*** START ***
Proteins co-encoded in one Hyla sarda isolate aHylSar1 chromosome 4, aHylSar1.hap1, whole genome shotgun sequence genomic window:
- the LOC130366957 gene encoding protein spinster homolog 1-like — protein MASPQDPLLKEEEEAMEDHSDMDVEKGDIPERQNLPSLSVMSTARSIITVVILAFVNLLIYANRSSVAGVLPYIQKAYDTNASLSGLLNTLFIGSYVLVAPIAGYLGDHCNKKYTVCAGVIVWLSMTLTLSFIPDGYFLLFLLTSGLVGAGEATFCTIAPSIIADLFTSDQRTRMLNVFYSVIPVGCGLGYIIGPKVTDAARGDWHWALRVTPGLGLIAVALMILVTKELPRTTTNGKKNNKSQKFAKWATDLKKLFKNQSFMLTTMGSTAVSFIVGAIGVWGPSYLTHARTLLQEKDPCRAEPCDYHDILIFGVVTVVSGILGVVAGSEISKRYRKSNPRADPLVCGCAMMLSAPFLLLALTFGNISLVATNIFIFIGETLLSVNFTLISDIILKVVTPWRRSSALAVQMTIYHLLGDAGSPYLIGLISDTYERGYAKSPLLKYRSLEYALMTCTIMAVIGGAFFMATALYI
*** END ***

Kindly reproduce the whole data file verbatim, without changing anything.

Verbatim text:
Proteins co-encoded in one Hyla sarda isolate aHylSar1 chromosome 4, aHylSar1.hap1, whole genome shotgun sequence genomic window:
- the LOC130366957 gene encoding protein spinster homolog 1-like — protein MASPQDPLLKEEEEAMEDHSDMDVEKGDIPERQNLPSLSVMSTARSIITVVILAFVNLLIYANRSSVAGVLPYIQKAYDTNASLSGLLNTLFIGSYVLVAPIAGYLGDHCNKKYTVCAGVIVWLSMTLTLSFIPDGYFLLFLLTSGLVGAGEATFCTIAPSIIADLFTSDQRTRMLNVFYSVIPVGCGLGYIIGPKVTDAARGDWHWALRVTPGLGLIAVALMILVTKELPRTTTNGKKNNKSQKFAKWATDLKKLFKNQSFMLTTMGSTAVSFIVGAIGVWGPSYLTHARTLLQEKDPCRAEPCDYHDILIFGVVTVVSGILGVVAGSEISKRYRKSNPRADPLVCGCAMMLSAPFLLLALTFGNISLVATNIFIFIGETLLSVNFTLISDIILKVVTPWRRSSALAVQMTIYHLLGDAGSPYLIGLISDTYERGYAKSPLLKYRSLEYALMTCTIMAVIGGAFFMATALYI